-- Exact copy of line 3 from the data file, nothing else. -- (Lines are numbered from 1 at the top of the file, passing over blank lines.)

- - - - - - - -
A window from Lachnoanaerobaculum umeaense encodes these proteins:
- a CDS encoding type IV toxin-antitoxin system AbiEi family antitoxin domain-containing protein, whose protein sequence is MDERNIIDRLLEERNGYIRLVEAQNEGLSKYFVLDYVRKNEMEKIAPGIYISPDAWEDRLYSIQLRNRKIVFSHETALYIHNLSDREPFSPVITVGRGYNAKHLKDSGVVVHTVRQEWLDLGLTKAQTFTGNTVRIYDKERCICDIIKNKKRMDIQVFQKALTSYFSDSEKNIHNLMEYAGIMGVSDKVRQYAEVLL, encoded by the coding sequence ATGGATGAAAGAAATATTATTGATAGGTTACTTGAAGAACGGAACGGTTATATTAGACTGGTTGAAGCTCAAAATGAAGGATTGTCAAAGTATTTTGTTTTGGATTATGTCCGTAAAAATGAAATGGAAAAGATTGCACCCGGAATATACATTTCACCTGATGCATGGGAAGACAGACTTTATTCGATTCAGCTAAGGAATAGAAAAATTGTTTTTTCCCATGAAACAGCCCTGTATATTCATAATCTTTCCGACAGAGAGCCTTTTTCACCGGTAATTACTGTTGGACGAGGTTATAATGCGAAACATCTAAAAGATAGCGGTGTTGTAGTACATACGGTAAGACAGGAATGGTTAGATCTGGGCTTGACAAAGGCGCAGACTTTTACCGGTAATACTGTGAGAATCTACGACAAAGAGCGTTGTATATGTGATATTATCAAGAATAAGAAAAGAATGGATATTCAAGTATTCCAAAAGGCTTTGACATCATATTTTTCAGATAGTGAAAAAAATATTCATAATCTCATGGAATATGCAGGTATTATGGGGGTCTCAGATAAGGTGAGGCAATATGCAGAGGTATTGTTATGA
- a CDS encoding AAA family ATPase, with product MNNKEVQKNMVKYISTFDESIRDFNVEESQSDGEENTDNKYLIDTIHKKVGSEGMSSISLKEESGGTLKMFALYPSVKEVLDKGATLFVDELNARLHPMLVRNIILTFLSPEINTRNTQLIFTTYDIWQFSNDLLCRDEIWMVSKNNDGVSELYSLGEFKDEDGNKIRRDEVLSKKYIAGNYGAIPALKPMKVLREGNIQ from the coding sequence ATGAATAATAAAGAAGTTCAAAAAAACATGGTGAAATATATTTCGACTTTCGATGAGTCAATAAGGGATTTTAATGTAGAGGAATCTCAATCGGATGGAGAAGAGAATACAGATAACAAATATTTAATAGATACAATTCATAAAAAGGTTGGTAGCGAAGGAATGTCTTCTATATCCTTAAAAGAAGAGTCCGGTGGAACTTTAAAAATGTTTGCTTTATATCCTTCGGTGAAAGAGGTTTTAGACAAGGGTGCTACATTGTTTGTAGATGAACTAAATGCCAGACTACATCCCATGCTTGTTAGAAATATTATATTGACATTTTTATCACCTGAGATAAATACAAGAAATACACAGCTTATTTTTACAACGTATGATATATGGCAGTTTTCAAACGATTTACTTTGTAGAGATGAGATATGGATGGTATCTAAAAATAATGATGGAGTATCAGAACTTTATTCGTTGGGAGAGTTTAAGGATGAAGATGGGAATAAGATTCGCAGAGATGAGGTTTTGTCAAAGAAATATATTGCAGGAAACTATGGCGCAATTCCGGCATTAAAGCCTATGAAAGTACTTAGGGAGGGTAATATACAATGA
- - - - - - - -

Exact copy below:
- a CDS encoding AAA family ATPase, with product MNNKEVQKNMVKYISTFDESIRDFNVEESQSDGEENTDNKYLIDTIHKKVGSEGMSSISLKEESGGTLKMFALYPSVKEVLDKGATLFVDELNARLHPMLVRNIILTFLSPEINTRNTQLIFTTYDIWQFSNDLLCRDEIWMVSKNNDGVSELYSLGEFKDEDGNKIRRDEVLSKKYIAGNYGAIPALKPMKVLREGNIQ from the coding sequence ATGAATAATAAAGAAGTTCAAAAAAACATGGTGAAATATATTTCGACTTTCGATGAGTCAATAAGGGATTTTAATGTAGAGGAATCTCAATCGGATGGAGAAGAGAATACAGATAACAAATATTTAATAGATACAATTCATAAAAAGGTTGGTAGCGAAGGAATGTCTTCTATATCCTTAAAAGAAGAGTCCGGTGGAACTTTAAAAATGTTTGCTTTATATCCTTCGGTGAAAGAGGTTTTAGACAAGGGTGCTACATTGTTTGTAGATGAACTAAATGCCAGACTACATCCCATGCTTGTTAGAAATATTATATTGACATTTTTATCACCTGAGATAAATACAAGAAATACACAGCTTATTTTTACAACGTATGATATATGGCAGTTTTCAAACGATTTACTTTGTAGAGATGAGATATGGATGGTATCTAAAAATAATGATGGAGTATCAGAACTTTATTCGTTGGGAGAGTTTAAGGATGAAGATGGGAATAAGATTCGCAGAGATGAGGTTTTGTCAAAGAAATATATTGCAGGAAACTATGGCGCAATTCCGGCATTAAAGCCTATGAAAGTACTTAGGGAGGGTAATATACAATGA